Later, in an interview, Togadia said the VHP does plan to meet others interested in saving the bridge in separate forums. “This conference was only to discuss this attack on Hindu culture,” he said. But, by the end of the week, the sadhus had made plans to call for rallies around Rameswaram, the city on the Indian side of the bridge. In October, Rath Yatras led by prominent religious figures will wind their way through the country and end in December outside the Prime Minister’s house in the Capital.
Politicians such as ex-BJP member, Uma Bharti, who was a part of the Ayodhya campaign, have rejoined forces with the VHP. Bharti, suspended from the BJP in 2004, also began a week-long fast in Ayodhya to save the relic. Not all leaders from the Ayodhya campaign plan are so keen. L.K. Advani, former deputy prime minister and a key player during the Ram Janmabhoomi campaign, cautioned that the bridge was a national issue with national interests at stake.
Talking about the regret he felt after the collapse of the Babri Masjid, Advani said the current campaign around religious politics was a VHP misstep. Still, he insisted, “the objective of the Ram Janmabhoomi campaign was against vote banks’ politics. Politically, it was a huge success for the BJP.”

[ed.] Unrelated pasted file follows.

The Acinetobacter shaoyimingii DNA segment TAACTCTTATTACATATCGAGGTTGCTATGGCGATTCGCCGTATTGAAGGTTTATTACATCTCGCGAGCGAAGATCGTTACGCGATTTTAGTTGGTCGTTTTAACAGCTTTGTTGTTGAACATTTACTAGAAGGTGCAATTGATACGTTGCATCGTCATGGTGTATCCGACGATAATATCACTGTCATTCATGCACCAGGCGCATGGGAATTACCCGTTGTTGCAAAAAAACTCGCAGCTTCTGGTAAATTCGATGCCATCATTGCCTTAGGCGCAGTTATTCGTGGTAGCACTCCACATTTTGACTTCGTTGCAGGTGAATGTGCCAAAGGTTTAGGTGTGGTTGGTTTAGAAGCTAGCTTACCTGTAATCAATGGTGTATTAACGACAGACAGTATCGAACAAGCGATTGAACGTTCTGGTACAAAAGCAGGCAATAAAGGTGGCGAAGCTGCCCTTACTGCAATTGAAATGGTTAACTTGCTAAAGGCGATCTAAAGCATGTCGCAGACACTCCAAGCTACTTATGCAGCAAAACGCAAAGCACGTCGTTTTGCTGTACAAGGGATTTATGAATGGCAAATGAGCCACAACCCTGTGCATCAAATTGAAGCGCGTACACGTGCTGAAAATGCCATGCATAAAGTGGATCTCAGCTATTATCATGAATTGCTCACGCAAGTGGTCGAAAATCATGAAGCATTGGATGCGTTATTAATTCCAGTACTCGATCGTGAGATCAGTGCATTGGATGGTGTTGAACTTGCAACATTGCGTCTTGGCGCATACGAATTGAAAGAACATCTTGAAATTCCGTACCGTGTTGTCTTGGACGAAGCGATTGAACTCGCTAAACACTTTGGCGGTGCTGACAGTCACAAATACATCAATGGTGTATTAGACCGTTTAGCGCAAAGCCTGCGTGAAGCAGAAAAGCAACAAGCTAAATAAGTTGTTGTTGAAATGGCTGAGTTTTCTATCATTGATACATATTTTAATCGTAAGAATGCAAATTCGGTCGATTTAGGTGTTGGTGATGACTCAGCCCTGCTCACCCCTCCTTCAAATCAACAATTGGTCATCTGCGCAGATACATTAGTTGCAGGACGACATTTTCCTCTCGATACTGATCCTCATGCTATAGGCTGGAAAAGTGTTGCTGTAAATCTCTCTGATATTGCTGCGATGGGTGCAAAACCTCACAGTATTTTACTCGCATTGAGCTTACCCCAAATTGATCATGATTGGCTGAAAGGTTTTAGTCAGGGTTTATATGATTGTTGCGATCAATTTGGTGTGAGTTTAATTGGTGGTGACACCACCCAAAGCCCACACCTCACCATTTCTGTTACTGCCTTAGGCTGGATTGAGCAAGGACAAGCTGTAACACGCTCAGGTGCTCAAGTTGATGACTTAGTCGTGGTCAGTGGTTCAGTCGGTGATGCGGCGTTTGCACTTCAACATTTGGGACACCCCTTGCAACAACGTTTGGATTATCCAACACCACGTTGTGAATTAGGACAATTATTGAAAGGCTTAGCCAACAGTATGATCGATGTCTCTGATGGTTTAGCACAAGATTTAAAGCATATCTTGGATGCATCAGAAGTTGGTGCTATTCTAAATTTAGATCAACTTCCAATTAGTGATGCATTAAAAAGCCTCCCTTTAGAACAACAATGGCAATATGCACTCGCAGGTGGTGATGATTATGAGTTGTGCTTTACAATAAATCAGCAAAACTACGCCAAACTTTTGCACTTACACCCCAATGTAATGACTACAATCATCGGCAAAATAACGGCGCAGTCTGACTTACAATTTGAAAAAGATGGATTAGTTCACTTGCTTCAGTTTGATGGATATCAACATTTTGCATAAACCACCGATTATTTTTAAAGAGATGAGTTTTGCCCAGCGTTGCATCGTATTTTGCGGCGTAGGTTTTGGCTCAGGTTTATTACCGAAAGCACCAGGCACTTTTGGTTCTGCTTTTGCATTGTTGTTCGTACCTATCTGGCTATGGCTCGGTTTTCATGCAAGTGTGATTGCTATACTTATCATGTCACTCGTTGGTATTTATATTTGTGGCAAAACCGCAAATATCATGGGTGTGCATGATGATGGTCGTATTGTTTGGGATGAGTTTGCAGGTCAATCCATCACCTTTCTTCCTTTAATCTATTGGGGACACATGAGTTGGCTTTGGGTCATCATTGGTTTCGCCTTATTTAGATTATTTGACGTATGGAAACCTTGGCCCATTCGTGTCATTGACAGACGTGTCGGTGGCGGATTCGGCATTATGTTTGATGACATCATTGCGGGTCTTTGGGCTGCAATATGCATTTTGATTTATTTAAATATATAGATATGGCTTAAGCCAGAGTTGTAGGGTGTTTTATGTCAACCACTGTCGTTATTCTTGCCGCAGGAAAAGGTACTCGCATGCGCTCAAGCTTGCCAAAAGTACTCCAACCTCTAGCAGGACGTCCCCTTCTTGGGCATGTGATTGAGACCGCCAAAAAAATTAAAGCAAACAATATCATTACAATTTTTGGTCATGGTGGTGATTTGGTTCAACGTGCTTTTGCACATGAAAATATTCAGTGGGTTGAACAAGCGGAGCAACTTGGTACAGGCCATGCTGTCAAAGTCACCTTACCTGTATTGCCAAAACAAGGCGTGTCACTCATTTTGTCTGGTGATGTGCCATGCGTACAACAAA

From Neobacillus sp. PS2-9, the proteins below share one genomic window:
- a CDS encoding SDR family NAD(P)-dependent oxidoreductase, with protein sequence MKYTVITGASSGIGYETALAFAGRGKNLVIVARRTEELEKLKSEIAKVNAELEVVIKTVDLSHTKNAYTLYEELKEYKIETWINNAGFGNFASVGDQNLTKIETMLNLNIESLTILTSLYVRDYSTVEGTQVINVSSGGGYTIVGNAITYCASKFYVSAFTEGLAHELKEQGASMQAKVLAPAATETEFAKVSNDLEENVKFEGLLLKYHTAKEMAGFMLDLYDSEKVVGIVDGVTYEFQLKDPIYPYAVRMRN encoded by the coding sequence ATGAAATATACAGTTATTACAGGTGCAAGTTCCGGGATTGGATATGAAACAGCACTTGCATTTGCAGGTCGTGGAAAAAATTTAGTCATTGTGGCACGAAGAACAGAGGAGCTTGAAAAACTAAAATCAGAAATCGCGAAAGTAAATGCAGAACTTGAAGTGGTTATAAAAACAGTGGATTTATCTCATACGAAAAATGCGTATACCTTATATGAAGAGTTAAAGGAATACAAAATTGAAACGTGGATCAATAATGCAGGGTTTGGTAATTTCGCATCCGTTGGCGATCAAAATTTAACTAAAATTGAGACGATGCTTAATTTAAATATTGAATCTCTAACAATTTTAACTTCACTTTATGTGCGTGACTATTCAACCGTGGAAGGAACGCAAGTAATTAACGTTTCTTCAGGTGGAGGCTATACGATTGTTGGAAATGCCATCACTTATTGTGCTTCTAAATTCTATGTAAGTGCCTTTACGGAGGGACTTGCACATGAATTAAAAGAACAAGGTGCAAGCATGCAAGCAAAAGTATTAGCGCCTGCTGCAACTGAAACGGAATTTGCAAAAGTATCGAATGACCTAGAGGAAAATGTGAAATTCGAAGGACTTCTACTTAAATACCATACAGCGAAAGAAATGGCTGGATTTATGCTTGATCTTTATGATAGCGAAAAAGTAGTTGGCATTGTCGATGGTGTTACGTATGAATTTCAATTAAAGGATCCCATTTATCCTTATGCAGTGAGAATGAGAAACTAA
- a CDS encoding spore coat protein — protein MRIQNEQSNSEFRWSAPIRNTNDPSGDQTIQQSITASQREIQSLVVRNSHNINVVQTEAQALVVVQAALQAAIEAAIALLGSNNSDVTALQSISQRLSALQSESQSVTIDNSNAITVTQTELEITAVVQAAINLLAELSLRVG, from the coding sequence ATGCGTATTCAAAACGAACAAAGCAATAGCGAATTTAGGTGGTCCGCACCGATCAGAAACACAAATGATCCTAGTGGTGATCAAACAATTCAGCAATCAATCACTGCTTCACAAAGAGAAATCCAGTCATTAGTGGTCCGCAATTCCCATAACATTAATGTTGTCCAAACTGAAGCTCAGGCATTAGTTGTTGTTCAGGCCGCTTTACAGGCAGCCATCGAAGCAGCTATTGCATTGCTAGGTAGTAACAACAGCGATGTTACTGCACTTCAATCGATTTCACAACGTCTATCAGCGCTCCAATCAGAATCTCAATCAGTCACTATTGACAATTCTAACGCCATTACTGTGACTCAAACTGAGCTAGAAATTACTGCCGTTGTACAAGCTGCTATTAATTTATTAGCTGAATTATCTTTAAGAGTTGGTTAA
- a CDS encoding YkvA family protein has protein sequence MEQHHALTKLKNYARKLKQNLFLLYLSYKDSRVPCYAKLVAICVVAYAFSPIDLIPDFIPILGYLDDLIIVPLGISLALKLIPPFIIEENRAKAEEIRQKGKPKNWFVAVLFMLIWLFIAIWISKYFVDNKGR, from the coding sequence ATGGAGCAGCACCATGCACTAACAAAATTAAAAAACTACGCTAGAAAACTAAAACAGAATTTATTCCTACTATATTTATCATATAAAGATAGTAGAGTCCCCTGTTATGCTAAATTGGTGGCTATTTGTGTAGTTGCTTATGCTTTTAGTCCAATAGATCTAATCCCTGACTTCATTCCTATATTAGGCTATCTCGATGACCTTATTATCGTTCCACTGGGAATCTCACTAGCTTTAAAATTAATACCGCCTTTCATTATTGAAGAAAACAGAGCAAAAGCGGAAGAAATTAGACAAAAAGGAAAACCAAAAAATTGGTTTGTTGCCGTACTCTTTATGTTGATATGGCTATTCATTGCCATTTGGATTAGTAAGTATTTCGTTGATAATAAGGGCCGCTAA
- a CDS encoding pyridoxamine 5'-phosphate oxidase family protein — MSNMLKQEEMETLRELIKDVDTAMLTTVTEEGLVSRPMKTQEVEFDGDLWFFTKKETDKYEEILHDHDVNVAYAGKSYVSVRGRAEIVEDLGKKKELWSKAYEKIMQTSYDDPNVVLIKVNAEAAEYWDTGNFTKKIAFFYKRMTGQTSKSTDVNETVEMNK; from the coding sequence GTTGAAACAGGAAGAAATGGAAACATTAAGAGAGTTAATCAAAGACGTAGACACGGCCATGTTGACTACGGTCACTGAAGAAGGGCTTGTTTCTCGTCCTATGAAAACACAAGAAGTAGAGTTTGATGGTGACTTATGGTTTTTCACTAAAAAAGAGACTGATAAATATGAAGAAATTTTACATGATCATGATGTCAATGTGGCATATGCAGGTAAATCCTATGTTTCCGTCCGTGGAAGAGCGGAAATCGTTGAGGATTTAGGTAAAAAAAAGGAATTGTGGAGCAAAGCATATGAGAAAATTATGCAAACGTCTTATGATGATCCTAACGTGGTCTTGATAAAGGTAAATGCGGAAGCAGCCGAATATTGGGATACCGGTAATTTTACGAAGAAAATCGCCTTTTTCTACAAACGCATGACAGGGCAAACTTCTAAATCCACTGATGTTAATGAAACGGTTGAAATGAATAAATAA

But the BJP continues to be closely allied with the VHP initiative. BJP chief Rajnath Singh, for one, has assured the VHP “full support for whatever action it decides to take.”
“This campaign is like a dry run for the politicians,” says political analyst Mahesh Rangarajan. “The VHP had picked up the Ram Janmabhoomi issue in 1983. The BJP jumped on the bandwagon only in 1989. It is a similar situation now. The BJP and the VHP have never had a mass presence in South India and even if this movement fails, it will be a very important one for the BJP in Tamil Nadu.”